Return of amdram to Lowther Pavilion is a hit

REVIEW: Relatively Speaking at Lowther Pavilion

Thursday, 22nd October 2020, 12:30 pm
Tim Withers and Sophie Cartmell are among the cast of Relatively Speaking at Lytham's Lowther Pavilion
Tim Withers and Sophie Cartmell are among the cast of Relatively Speaking at Lytham's Lowther Pavilion

Commendable and considerable efforts by the Fylde Coast Players and the staff of Lytham’s Lowther Pavilion have enabled amateur dramatic productions on the Fylde Coast to resume with a four-night run of Alan Ayckbourn’s first major success, written in 1965.

The play is firmly founded, in true Shakespearean style, on mistaken identity, with the domestic disharmony and angst so characteristic of much of Ayckbourn’s work only secondary here.

The cast of four, made up of two real-life couples, are to be congratulated on the consistently perfect timing and slickness in the dialogue on which the mistaken identities depend and here Tim Withers leads the way as Greg, with intonation which is varied and skillful.

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Experienced producer Rosie Withers realises that the staccato questions and answers which produce the humour must be speedy and ensures the exchanges really fizz along throughout.

Sophie Cartmell deals well with the weakest of the characters, the deceitful Ginny, and is especially amusing as she reacts to made-up tales of her plump childhood appearance from her older lover Philip .

Tim Greenwood as Philip is the most physical of the cast, rubbing his arms, shifting from one foot to the other in a guilty way and arching his eyebrows expressively, as he realises his wife Sheila is gradually cottoning on to his infidelity. Kath Greenwood as Sheila, the most mystified about who is who, never lets her confusion muffle the clarity of her diction.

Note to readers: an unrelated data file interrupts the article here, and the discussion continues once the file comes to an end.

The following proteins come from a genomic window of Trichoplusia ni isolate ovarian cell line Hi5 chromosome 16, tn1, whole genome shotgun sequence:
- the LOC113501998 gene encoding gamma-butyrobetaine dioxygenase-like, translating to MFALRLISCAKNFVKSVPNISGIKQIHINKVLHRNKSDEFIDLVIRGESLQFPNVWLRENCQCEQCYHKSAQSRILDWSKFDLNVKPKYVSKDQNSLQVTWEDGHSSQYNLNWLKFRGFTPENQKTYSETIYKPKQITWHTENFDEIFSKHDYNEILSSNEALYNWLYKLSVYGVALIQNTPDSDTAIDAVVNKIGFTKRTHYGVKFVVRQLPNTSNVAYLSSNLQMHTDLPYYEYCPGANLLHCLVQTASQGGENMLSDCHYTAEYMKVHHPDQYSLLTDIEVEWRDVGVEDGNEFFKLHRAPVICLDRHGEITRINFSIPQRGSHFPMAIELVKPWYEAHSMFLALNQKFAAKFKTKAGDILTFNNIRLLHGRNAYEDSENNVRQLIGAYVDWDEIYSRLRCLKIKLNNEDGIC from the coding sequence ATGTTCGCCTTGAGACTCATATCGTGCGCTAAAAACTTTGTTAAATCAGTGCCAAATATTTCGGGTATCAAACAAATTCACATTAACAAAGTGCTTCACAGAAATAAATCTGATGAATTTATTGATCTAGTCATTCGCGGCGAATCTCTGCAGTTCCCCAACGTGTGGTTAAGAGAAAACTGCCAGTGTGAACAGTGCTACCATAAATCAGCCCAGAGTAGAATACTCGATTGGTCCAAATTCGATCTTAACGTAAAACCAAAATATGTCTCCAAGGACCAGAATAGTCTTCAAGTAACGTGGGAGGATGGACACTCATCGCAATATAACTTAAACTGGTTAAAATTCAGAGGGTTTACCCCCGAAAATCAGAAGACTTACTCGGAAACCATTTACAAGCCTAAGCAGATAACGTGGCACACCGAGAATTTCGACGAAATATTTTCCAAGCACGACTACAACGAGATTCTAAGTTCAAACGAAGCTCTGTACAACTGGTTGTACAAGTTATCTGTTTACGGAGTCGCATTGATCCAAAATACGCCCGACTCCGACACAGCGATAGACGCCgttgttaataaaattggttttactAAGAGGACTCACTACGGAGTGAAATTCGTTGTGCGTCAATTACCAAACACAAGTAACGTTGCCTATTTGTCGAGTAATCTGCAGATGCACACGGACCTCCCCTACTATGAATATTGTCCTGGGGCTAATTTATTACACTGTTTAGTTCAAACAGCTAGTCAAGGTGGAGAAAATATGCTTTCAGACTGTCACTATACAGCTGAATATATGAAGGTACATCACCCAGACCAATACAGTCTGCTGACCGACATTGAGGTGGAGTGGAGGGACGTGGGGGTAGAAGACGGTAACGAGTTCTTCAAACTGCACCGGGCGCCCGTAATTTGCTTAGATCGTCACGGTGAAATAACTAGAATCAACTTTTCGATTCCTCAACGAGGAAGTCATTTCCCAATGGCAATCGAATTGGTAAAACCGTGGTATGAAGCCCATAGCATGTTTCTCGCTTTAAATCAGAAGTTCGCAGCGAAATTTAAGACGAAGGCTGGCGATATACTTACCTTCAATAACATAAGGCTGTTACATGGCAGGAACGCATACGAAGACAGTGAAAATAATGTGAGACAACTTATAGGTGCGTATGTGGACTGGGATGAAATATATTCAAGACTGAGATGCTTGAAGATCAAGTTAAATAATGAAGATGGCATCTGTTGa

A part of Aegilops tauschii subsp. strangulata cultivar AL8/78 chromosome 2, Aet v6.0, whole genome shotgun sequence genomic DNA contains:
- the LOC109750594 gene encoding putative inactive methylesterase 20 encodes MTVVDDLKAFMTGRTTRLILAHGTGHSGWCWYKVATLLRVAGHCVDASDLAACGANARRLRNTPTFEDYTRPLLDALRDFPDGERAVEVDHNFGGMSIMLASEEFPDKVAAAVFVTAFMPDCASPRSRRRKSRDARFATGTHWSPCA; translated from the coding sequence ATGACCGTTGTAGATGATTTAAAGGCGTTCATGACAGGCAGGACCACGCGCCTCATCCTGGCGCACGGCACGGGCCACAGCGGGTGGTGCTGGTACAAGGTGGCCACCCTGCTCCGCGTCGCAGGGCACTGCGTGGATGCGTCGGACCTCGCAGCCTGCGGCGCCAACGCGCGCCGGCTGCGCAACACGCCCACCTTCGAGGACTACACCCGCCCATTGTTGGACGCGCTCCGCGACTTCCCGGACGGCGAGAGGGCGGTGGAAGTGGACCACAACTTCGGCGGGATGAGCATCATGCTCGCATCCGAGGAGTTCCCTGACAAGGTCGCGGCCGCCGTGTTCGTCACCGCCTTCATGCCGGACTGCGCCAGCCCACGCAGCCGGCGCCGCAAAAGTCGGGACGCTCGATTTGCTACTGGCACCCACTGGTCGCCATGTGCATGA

The stage crew under the guidance of Teresa Mallabone achieve a notable transition from a poky London flat to the expansive patio of a country house remarkably swiftly and are rightly applauded by the audience. Audibility, however, is sometimes an issue when the actors are facing sideways.

The audience, a little uneasy perhaps at the start in their separated social bubbles, warmed up as the plot thickens and mistaken identities blossom and there is plenty of laughter throughout the second half.

It is clear that both company and theatre are on a mission to bring back live theatre at a time of pandemic restrictions and the experience for an appreciative audience is overwhelmingly positive.

Relatively Speaking continues nightly until Saturday, October 24. Details of any remaining tickets from 01253-794221 or